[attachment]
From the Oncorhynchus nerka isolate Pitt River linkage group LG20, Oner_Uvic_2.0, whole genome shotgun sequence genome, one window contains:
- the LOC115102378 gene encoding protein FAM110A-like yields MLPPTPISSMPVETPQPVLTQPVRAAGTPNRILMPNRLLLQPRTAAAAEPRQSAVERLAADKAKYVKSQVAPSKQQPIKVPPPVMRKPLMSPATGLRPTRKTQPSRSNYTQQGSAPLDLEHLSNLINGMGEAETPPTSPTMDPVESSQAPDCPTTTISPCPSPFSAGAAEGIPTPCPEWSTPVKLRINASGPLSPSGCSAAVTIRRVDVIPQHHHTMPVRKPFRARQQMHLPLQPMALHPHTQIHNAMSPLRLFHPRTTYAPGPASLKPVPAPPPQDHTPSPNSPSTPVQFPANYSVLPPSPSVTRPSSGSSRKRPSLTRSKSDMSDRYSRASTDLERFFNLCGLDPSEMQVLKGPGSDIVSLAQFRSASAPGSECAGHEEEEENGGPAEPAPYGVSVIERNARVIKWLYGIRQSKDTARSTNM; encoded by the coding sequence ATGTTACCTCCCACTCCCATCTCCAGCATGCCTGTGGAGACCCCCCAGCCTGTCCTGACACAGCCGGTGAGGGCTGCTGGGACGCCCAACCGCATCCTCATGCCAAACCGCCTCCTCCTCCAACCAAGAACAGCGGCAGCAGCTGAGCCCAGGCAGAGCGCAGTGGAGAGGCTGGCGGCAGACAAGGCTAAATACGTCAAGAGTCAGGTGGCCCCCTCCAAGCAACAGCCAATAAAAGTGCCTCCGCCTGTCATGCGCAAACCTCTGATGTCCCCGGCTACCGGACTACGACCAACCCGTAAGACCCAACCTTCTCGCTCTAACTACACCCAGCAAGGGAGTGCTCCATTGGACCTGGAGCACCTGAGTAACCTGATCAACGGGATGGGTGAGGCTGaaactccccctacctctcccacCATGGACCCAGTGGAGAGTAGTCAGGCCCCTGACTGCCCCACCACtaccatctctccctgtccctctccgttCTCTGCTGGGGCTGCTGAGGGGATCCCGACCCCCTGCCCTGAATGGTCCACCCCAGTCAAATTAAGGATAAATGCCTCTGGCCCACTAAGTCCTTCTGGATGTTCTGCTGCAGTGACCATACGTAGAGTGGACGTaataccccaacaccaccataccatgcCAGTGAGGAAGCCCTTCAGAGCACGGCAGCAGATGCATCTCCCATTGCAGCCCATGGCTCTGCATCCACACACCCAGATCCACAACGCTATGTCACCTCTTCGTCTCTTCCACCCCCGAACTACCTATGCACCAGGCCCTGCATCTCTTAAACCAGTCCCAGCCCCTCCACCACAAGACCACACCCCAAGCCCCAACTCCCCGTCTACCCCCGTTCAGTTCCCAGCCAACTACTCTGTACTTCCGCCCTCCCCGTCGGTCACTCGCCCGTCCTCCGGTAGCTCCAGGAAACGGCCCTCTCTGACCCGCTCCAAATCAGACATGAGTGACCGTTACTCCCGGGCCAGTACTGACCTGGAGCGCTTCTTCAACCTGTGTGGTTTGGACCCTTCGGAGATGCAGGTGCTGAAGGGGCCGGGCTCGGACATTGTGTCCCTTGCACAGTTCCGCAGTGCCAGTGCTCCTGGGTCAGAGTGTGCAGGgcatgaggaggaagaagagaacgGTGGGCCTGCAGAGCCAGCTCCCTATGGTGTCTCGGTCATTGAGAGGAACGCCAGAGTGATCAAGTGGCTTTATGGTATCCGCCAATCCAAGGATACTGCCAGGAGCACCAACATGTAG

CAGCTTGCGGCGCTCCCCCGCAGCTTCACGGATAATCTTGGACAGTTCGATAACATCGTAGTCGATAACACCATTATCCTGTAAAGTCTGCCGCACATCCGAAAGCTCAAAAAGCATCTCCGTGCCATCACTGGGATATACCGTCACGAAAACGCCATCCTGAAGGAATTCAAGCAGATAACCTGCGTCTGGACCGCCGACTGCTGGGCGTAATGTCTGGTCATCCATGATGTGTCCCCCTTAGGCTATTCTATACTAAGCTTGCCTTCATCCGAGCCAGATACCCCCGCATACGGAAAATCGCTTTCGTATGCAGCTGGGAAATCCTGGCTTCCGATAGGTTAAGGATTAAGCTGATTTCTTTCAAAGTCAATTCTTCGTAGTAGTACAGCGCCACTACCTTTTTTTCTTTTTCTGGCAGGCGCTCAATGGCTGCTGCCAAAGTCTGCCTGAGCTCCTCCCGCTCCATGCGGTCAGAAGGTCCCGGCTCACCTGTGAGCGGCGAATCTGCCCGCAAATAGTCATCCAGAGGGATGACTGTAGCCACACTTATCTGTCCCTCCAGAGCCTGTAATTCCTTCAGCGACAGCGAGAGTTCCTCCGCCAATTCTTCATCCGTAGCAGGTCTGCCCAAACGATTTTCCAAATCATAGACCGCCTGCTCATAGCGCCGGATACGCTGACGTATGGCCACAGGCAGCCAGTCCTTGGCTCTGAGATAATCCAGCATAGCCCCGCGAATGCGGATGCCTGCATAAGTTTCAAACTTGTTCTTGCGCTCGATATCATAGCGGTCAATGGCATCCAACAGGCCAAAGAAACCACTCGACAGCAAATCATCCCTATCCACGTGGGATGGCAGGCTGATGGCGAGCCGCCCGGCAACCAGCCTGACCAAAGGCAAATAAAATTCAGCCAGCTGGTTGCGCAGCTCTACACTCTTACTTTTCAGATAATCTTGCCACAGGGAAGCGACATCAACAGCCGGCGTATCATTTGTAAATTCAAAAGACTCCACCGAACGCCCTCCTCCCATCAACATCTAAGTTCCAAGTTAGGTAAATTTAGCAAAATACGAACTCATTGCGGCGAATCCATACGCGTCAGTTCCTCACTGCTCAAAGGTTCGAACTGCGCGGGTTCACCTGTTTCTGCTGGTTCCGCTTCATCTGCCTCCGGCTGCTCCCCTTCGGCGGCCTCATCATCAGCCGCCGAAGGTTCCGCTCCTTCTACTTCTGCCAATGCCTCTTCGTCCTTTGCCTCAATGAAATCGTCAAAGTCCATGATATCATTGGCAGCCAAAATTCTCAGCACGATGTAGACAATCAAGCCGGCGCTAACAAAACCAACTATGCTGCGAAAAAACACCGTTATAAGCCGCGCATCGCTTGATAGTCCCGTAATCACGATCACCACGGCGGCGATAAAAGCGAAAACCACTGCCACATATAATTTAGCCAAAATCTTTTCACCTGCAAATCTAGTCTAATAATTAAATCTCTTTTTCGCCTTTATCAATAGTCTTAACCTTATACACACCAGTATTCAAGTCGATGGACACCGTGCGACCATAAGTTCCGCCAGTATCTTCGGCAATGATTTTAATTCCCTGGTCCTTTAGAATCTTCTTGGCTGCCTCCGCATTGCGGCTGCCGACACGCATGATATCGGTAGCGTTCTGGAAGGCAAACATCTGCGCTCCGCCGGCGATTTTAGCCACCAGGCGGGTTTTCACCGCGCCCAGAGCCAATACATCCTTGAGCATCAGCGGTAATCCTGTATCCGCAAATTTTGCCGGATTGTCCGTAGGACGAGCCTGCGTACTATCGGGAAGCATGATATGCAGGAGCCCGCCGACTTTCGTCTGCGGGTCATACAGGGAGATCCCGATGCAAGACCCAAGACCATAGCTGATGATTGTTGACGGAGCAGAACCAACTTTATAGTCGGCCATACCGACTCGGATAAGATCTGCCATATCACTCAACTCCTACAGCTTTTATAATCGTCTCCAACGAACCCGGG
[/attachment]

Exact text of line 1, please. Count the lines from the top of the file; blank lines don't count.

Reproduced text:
From the Oncorhynchus nerka isolate Pitt River linkage group LG20, Oner_Uvic_2.0, whole genome shotgun sequence genome, one window contains: